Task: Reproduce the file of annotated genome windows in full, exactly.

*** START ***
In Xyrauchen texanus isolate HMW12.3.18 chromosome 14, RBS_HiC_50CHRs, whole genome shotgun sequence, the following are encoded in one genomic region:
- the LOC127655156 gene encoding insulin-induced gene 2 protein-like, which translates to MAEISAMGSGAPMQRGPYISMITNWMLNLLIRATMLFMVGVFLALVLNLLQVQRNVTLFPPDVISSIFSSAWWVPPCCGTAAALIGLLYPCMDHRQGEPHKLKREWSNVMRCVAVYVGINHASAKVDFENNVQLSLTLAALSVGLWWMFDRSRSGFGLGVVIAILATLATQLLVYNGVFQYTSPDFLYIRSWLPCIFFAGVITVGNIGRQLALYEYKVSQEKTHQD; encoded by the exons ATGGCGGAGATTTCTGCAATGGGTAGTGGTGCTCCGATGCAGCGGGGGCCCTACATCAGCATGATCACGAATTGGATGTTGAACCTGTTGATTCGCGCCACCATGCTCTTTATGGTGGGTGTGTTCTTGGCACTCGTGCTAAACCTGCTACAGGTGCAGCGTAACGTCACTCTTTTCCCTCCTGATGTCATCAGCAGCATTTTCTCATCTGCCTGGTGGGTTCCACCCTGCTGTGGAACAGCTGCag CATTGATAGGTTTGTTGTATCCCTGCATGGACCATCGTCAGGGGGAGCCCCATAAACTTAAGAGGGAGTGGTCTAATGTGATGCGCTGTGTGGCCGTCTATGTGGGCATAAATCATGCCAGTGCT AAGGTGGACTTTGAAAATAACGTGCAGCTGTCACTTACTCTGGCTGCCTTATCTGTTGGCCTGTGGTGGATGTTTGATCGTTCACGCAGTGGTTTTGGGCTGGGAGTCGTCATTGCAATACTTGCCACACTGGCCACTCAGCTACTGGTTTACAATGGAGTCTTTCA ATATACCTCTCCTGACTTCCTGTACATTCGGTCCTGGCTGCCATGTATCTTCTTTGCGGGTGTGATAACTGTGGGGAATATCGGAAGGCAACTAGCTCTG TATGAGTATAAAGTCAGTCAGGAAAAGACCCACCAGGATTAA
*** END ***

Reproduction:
In Xyrauchen texanus isolate HMW12.3.18 chromosome 14, RBS_HiC_50CHRs, whole genome shotgun sequence, the following are encoded in one genomic region:
- the LOC127655156 gene encoding insulin-induced gene 2 protein-like, which translates to MAEISAMGSGAPMQRGPYISMITNWMLNLLIRATMLFMVGVFLALVLNLLQVQRNVTLFPPDVISSIFSSAWWVPPCCGTAAALIGLLYPCMDHRQGEPHKLKREWSNVMRCVAVYVGINHASAKVDFENNVQLSLTLAALSVGLWWMFDRSRSGFGLGVVIAILATLATQLLVYNGVFQYTSPDFLYIRSWLPCIFFAGVITVGNIGRQLALYEYKVSQEKTHQD; encoded by the exons ATGGCGGAGATTTCTGCAATGGGTAGTGGTGCTCCGATGCAGCGGGGGCCCTACATCAGCATGATCACGAATTGGATGTTGAACCTGTTGATTCGCGCCACCATGCTCTTTATGGTGGGTGTGTTCTTGGCACTCGTGCTAAACCTGCTACAGGTGCAGCGTAACGTCACTCTTTTCCCTCCTGATGTCATCAGCAGCATTTTCTCATCTGCCTGGTGGGTTCCACCCTGCTGTGGAACAGCTGCag CATTGATAGGTTTGTTGTATCCCTGCATGGACCATCGTCAGGGGGAGCCCCATAAACTTAAGAGGGAGTGGTCTAATGTGATGCGCTGTGTGGCCGTCTATGTGGGCATAAATCATGCCAGTGCT AAGGTGGACTTTGAAAATAACGTGCAGCTGTCACTTACTCTGGCTGCCTTATCTGTTGGCCTGTGGTGGATGTTTGATCGTTCACGCAGTGGTTTTGGGCTGGGAGTCGTCATTGCAATACTTGCCACACTGGCCACTCAGCTACTGGTTTACAATGGAGTCTTTCA ATATACCTCTCCTGACTTCCTGTACATTCGGTCCTGGCTGCCATGTATCTTCTTTGCGGGTGTGATAACTGTGGGGAATATCGGAAGGCAACTAGCTCTG TATGAGTATAAAGTCAGTCAGGAAAAGACCCACCAGGATTAA